We heard earlier this year that Motorola was making an Android phone for T-Mobile. The rumor was definitely true. Motorola introduced its first Android (1.5 cupcake) phone: Cliq.
This touchscreen smartphone includes a lot of features such as : MotionBlur, new widgets, HTML Google browser, Google maps, Picasa, Google Voice Search, Gtalk, e_mail client, and QuickOffice Suite. It has 3G capabilities, WiFi, Bluetooth, GPS, and a 5-megapixel camera. The phone comes preloaded with Amazon mp3 store, Youtube, Shazam, LastFM, and Imeem. Not only that, it streams updates from Facebook, Twitter, and Myspace on your home page. Rated talk time is 6 hours and up to 13.5 days of standby time.
The Motorola Cliq will come to T-Mobile later this fall.
Can the Moto Cliq stand up to the iPhone or even the Pre? They have got lots of competition ahead of them.
Android v1.5 Cupcake is now available for G1 users! Have fun, but do take note that customized ROMs will be able to thwart the G1’s ability to receive the update notification. Good thing that removing those cooked ROMs isn’t exactly a tough thing to do, so make sure that gets done before the official Cupcake update can be applied.
These are words right from Android developers blog. They are talking about the Android 1.5 SDK release for developers and encouraging them to start making applications using it.
“I’m excited to announce that starting today, developers can get an early look at the SDK for the next version of the Android platform. This new version (which will be 1.5) is based on the cupcake branch from the Android Open Source Project. Version 1.5 introduces APIs for features such as soft keyboards, home screen widgets, live folders, and speech recognition. At the developer site, you can download the early-look Android 1.5 SDK, read important information about upgrading your Eclipse plugin and existing projects, and learn about what’s new and improved in Android 1.5.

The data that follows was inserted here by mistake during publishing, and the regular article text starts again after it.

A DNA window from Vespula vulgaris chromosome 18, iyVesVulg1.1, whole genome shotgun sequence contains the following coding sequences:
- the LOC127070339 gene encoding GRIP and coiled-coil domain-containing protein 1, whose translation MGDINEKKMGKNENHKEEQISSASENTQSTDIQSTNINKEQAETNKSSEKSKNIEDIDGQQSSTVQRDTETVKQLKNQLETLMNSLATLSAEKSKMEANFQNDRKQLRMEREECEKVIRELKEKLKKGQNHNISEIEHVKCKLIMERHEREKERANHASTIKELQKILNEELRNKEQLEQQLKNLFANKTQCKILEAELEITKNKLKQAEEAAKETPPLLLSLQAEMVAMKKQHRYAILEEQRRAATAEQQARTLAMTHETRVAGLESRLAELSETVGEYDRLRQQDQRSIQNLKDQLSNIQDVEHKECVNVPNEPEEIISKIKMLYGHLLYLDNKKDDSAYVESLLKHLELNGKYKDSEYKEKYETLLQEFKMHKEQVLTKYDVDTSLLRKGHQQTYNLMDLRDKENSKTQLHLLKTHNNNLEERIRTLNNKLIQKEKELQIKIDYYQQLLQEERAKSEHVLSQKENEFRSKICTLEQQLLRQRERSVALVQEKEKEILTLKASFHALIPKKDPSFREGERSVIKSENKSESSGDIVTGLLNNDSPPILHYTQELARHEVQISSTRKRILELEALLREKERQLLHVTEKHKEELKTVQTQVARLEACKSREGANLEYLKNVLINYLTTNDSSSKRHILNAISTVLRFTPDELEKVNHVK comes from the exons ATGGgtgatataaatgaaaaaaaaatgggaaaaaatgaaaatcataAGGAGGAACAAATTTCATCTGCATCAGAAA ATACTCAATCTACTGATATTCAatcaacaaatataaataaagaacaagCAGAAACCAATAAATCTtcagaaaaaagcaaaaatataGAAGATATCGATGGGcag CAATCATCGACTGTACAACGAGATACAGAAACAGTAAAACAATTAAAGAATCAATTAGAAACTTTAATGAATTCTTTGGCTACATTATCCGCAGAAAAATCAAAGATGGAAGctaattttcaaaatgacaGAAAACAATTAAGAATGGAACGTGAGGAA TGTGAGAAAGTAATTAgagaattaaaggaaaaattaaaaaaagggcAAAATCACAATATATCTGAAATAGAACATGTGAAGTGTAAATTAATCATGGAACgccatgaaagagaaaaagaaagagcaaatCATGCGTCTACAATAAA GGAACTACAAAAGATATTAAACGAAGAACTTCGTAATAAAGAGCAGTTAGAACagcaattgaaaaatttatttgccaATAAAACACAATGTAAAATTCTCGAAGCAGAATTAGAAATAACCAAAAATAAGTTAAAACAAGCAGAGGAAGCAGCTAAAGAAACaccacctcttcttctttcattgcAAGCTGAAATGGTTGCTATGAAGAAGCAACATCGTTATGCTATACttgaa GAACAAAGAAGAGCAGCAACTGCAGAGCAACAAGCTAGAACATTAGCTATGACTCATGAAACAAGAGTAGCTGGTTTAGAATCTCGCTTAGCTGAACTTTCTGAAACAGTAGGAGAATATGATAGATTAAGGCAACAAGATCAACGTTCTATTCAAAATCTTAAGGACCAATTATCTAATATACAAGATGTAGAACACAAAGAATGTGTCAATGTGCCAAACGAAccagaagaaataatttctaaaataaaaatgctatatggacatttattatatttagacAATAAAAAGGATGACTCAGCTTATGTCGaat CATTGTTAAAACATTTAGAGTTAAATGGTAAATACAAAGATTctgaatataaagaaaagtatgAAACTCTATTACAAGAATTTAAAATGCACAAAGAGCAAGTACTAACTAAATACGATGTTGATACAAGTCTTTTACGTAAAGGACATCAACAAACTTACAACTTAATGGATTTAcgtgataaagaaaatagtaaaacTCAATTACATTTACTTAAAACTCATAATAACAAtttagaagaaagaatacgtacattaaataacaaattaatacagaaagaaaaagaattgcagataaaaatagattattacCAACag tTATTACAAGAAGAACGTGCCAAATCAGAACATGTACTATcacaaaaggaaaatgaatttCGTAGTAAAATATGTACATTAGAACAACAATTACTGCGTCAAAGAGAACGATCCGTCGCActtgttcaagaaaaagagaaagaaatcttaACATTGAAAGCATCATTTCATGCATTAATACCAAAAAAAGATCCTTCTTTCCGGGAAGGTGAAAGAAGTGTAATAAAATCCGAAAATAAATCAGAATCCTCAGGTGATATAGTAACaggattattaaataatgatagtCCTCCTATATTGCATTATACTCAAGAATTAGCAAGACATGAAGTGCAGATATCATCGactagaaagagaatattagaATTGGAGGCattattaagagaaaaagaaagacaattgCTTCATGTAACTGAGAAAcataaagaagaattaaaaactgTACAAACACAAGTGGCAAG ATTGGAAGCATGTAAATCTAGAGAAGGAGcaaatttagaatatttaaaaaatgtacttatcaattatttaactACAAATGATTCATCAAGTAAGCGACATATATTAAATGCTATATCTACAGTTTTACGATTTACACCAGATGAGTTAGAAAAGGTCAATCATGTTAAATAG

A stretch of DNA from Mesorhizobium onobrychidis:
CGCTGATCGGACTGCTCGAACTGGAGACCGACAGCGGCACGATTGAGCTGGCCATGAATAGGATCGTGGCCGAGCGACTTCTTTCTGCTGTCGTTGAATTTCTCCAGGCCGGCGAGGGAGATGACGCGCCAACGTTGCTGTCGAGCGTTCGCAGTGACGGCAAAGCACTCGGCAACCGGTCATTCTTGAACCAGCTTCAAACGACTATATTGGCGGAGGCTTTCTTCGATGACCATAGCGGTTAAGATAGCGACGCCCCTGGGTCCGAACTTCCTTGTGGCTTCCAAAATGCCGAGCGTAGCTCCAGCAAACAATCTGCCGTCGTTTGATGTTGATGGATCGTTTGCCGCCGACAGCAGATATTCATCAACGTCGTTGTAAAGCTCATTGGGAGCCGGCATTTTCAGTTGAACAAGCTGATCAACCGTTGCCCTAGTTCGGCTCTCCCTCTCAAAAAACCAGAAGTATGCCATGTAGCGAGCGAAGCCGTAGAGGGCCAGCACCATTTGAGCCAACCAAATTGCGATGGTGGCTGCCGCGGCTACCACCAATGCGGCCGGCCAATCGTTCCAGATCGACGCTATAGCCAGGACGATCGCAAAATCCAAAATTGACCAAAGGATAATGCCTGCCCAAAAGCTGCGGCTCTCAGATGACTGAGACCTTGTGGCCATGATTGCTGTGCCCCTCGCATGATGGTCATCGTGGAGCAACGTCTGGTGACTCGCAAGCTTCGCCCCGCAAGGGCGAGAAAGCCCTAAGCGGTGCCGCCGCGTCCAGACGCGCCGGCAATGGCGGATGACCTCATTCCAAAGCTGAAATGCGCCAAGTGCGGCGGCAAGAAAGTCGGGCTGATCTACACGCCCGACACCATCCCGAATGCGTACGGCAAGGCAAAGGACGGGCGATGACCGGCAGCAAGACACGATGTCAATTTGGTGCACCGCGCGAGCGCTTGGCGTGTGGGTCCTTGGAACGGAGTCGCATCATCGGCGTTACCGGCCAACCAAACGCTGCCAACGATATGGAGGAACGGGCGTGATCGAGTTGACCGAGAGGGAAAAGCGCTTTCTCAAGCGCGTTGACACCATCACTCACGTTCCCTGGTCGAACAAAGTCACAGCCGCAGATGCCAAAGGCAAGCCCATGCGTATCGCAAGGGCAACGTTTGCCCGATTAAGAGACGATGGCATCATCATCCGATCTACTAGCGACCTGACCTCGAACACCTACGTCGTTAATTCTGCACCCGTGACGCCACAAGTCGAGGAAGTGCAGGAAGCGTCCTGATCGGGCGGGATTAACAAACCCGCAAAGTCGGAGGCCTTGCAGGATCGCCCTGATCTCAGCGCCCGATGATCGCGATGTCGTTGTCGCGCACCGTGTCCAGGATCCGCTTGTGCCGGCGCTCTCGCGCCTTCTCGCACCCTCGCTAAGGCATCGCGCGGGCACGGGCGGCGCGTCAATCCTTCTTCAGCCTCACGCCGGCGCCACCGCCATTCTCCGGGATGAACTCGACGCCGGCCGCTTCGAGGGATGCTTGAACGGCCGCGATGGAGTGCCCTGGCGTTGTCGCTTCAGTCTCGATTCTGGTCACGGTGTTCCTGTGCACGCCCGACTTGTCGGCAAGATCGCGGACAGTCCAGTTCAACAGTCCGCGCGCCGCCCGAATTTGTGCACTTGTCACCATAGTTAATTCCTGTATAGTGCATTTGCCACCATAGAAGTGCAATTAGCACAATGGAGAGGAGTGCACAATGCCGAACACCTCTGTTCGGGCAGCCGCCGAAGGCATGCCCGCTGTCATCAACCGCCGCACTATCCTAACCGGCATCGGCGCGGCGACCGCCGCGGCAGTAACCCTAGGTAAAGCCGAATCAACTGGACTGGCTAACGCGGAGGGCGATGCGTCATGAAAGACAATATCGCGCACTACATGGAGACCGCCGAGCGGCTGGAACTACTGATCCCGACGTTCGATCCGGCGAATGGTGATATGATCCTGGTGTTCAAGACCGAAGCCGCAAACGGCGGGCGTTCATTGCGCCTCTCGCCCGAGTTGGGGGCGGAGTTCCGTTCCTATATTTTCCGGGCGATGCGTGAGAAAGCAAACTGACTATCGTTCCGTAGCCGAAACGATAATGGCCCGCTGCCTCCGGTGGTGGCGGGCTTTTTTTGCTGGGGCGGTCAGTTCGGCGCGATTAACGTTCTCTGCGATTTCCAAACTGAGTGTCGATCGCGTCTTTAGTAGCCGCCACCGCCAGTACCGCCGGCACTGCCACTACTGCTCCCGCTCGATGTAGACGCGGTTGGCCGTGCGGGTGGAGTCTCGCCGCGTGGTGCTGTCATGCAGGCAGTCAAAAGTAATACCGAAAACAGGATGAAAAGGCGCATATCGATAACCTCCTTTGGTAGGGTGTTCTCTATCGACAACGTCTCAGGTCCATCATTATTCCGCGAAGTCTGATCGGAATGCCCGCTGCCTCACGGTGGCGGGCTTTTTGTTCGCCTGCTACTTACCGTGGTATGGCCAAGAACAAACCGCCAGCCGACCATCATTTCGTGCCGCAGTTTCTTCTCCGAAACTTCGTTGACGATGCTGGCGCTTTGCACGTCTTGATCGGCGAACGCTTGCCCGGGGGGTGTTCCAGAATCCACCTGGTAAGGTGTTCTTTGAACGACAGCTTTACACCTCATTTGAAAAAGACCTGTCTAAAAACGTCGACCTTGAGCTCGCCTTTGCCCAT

We’ve also made changes to the developer tools and the structure of the SDK itself. Future Android SDK releases will include multiple versions of the Android platform. For example, this early-look includes Android platform versions 1.1 and 1.5. One benefit of this change is that developers can target different Android platform versions from within a single SDK installation. Another is that it enables developers to install Android SDK add-ons to access extended functionality that might be provided by OEMs, carriers, or other providers. We at Google are using this feature ourselves: this early-look SDK includes an add-on for the Google APIs. This add-on provides support for the Google Maps API, which was previously embedded in the “core” SDK.
The applications you release should be built on the final Android 1.5 SDK release, which will be available around the end of this month.”
[via Adroid Developers Blog]